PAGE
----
Left-back: Daley Blind (NED)
Like Lahm on the other side, Daley Blind's extended skillset enabled his manager to deploy him in a variety of roles. He proved himself capable of replacing the injured Nigel De Jong in defensive midfield – where he spent much of last season at Ajax, extending his knowledge – and as the left-sided centre-back during the semi-final against Argentina. But he was of most use in the position that demands the widest array of abilities: full-back.
This was a tournament of excellent left-backs – Brazil's Marcelo created the most chances, Argentina's Marcos Rojo whipped in an extraordinary 29 crosses in open play, while Switzerland's Ricardo Rodriguez and Belgium's Jan Vertonghen also impressed – but Blind's versatility and all-round play caught the eye.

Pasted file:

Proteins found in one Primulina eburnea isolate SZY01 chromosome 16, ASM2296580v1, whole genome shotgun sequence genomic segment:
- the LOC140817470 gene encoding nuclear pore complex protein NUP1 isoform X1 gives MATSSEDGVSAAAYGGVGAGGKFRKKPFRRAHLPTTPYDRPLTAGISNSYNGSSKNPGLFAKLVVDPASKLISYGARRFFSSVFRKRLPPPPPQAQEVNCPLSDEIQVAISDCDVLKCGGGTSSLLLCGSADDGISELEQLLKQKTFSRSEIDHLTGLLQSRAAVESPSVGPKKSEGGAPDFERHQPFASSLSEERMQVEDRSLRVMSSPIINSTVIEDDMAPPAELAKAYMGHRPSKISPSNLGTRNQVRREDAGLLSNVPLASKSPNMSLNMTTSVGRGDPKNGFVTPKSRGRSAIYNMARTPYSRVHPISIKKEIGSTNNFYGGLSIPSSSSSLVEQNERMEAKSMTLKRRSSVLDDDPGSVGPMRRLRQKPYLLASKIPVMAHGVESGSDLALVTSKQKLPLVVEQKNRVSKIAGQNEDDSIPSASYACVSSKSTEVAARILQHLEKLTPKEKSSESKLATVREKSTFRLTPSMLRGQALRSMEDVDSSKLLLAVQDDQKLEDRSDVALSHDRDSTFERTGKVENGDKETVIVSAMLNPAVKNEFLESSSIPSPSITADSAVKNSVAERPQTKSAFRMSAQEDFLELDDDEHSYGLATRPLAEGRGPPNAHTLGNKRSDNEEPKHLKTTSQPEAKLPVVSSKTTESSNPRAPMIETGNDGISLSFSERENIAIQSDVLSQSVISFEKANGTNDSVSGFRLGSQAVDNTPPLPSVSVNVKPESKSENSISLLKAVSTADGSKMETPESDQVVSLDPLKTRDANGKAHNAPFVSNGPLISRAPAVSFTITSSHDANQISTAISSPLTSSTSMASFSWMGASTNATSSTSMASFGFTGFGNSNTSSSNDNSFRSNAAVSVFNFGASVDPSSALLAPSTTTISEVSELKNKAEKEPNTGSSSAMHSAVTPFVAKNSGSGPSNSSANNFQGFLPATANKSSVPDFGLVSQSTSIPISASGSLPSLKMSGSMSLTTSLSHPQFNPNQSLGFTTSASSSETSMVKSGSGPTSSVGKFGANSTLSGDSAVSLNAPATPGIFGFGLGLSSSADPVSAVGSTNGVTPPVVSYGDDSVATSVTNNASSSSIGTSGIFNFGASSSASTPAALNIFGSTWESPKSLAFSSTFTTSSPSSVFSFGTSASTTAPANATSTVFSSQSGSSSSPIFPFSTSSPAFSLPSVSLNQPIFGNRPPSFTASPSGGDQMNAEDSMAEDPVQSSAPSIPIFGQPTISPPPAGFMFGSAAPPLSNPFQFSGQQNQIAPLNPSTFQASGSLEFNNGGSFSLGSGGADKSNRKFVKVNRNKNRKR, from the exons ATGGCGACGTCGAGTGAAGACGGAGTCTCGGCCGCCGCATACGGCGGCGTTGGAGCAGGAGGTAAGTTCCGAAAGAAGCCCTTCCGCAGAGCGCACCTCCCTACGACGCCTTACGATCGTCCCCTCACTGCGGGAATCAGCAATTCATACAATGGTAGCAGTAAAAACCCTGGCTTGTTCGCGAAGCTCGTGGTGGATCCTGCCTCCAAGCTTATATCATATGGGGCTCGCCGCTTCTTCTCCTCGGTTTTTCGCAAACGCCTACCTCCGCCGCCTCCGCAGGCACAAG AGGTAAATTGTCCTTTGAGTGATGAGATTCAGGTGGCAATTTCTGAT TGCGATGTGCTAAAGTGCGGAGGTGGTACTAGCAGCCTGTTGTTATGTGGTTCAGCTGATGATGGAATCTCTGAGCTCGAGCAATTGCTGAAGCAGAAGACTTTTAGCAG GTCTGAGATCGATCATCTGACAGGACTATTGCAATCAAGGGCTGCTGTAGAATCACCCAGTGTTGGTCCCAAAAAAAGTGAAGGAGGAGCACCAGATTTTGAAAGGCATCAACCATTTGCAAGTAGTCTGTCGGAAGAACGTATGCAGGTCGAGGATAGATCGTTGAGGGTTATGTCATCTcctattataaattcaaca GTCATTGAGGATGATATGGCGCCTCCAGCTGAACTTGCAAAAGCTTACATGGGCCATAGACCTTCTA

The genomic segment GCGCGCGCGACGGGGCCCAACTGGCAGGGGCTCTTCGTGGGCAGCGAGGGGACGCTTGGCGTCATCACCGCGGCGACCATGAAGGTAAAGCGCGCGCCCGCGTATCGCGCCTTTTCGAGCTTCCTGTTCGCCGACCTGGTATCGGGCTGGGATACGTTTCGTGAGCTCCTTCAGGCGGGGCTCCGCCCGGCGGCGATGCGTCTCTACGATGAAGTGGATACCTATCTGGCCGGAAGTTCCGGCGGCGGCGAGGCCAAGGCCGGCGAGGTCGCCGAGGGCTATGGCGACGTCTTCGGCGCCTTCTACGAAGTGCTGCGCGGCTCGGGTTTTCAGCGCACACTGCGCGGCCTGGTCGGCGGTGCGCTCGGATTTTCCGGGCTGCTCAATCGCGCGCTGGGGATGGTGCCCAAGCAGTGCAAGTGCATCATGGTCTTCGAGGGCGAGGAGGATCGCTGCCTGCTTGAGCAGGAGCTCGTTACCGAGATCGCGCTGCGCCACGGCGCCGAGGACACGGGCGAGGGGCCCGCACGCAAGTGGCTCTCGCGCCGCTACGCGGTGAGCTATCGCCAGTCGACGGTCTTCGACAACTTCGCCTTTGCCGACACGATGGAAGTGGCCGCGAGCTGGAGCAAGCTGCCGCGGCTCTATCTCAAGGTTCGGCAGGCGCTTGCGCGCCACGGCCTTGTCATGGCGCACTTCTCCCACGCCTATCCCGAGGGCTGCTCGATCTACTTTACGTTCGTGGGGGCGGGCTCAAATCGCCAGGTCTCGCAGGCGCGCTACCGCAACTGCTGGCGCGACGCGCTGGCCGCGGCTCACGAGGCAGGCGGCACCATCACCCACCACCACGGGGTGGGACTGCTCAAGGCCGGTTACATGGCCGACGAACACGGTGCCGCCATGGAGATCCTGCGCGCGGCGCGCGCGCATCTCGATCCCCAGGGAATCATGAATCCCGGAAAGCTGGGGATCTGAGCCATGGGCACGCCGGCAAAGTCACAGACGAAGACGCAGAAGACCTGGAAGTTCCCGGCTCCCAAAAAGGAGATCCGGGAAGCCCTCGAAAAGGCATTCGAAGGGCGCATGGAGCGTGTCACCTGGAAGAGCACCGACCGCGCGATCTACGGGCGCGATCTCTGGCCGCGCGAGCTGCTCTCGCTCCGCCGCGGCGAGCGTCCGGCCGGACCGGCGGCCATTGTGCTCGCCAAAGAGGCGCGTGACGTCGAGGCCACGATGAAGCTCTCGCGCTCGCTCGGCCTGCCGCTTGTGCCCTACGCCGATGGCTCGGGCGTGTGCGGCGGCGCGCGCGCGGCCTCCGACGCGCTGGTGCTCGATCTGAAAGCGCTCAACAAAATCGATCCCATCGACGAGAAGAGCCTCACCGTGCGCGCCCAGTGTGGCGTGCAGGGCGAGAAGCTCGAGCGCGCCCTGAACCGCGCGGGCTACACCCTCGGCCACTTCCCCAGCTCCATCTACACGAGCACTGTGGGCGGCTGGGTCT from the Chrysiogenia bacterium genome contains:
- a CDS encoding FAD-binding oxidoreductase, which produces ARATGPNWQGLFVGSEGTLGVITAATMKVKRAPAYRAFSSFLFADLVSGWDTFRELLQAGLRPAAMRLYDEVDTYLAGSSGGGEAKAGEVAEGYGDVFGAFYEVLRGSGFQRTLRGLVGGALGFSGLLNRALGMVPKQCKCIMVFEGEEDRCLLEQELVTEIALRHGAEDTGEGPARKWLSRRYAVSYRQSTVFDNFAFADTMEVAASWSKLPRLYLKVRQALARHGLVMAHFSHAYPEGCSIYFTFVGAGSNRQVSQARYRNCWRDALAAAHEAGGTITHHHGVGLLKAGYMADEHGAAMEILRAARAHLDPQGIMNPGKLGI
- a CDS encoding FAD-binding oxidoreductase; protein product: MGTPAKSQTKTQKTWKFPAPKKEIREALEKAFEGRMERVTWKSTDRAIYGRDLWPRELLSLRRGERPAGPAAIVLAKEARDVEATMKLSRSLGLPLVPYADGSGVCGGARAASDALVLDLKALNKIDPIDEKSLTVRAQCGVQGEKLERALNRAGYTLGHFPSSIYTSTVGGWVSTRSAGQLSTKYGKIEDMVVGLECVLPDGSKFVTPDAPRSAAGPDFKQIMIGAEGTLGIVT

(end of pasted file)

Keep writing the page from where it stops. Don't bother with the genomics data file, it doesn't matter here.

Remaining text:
He made 22 tackles – the third highest among full-backs behind Argentina's Pablo Zabaleta (24) and Costa Rica's Cristian Gamboa (23) – plus 12 interceptions and 16 clearances. His pass total of 342 was topped by only nine players. He created eight chance, making three assists – only Juan Cuadrado (4) contributed more – and showed with his calm finish in the third-place play-off that he can score, too, even if it was his first goal on his 19th appearance. If he is given licence to roam up that left flank, the Dutch can expect more goals to come from that side.